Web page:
Clivew. Reeves *, Adam R. Nicholls ** and Jim Mckenna *
(*) Leeds Metropolitan University, UK
(**) University of Hull, UK
Reeves, C., R. Nicholls, A., Mckenna, J. (2011). Longitudinal analyses of stressors, perceived control, coping, and coping effectiveness among early and middle adolescent soccer players. International Journal of Sport Psychology, 42(2), 186-203.
This longitudinal study compared stressors, perceived stressor control, coping strategies, and coping effectiveness among early and middle adolescent soccer players, across a competitive season. Fifty academy soccer players completed at least one booklet, of eight daily diaries, across four phases of a season. Diaries included a stressor checklist, a Likert-type scale of perceived stressor control, an open-ended coping response section, and a Likert-type scale of coping effectiveness. The results revealed subtle age differences as stressors such as receiving criticism and injury were much more prominent among the middle adolescents, whereas observing an opponent cheat was more salient among early adolescents. The frequency of stressors also fluctuated across the distinct phases of the season differently for the early and middle adolescents. Middle adolescents reported using more emotion-focused and avoidance coping strategies than early adolescents. Middle adolescents also coped significantly more effective than early adolescents.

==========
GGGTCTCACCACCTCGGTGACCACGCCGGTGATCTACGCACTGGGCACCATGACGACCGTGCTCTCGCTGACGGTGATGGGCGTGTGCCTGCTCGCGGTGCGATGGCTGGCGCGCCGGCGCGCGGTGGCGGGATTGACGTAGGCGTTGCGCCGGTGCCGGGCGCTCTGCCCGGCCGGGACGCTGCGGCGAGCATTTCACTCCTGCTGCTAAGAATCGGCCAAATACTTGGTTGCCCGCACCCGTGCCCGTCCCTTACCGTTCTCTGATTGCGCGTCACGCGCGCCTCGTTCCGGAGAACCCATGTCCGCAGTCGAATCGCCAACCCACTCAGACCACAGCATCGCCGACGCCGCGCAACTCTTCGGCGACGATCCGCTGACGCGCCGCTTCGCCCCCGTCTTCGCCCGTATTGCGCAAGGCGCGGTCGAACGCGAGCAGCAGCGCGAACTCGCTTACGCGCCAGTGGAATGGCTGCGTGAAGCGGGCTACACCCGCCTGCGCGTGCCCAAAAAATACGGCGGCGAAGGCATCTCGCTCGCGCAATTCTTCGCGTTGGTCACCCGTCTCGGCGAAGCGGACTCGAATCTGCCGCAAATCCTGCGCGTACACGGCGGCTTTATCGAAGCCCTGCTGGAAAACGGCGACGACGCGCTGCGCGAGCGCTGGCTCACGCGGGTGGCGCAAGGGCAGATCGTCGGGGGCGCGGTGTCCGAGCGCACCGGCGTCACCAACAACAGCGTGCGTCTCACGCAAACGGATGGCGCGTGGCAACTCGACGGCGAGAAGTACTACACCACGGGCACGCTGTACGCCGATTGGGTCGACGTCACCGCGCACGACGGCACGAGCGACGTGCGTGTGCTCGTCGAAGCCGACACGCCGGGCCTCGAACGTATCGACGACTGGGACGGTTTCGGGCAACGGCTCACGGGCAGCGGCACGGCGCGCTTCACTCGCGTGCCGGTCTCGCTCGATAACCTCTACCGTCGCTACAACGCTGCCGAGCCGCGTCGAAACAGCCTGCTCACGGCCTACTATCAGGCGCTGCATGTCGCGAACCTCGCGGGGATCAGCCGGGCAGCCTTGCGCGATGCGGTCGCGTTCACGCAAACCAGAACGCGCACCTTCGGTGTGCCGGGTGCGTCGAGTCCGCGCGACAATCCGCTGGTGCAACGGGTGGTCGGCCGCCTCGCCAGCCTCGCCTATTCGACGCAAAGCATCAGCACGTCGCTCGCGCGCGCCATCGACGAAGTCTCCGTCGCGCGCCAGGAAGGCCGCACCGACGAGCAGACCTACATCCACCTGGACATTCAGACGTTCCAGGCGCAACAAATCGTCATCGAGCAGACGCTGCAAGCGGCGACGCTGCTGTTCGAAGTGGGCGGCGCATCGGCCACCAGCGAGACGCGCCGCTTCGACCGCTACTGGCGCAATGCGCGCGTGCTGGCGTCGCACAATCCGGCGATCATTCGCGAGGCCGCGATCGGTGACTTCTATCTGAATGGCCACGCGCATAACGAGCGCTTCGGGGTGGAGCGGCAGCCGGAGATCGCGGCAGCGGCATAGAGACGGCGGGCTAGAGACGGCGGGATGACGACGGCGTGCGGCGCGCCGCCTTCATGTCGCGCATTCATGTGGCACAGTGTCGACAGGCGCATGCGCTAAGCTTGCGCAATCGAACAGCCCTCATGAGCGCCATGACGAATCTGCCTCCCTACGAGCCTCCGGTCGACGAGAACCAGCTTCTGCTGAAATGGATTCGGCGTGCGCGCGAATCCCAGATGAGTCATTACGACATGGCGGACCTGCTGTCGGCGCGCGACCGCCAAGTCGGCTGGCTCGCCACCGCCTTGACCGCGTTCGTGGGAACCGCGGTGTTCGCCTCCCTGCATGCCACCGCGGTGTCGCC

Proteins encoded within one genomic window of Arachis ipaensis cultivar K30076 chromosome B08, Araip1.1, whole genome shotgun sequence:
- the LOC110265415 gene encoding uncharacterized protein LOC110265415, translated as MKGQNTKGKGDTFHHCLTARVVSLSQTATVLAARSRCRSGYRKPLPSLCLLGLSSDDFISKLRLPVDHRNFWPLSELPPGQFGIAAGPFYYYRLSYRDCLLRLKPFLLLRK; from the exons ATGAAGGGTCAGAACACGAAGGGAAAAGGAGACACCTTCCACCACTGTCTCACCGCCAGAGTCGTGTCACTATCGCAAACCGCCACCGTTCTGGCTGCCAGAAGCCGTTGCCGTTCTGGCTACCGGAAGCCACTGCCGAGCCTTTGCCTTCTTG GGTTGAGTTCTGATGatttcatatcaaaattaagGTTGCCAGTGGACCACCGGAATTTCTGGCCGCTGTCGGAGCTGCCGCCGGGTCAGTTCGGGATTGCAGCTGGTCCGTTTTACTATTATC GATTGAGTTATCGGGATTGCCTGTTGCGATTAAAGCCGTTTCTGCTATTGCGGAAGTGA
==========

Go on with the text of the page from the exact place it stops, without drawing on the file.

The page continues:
Keywords: Adolescent, Chronological age, Longitudinal, Stress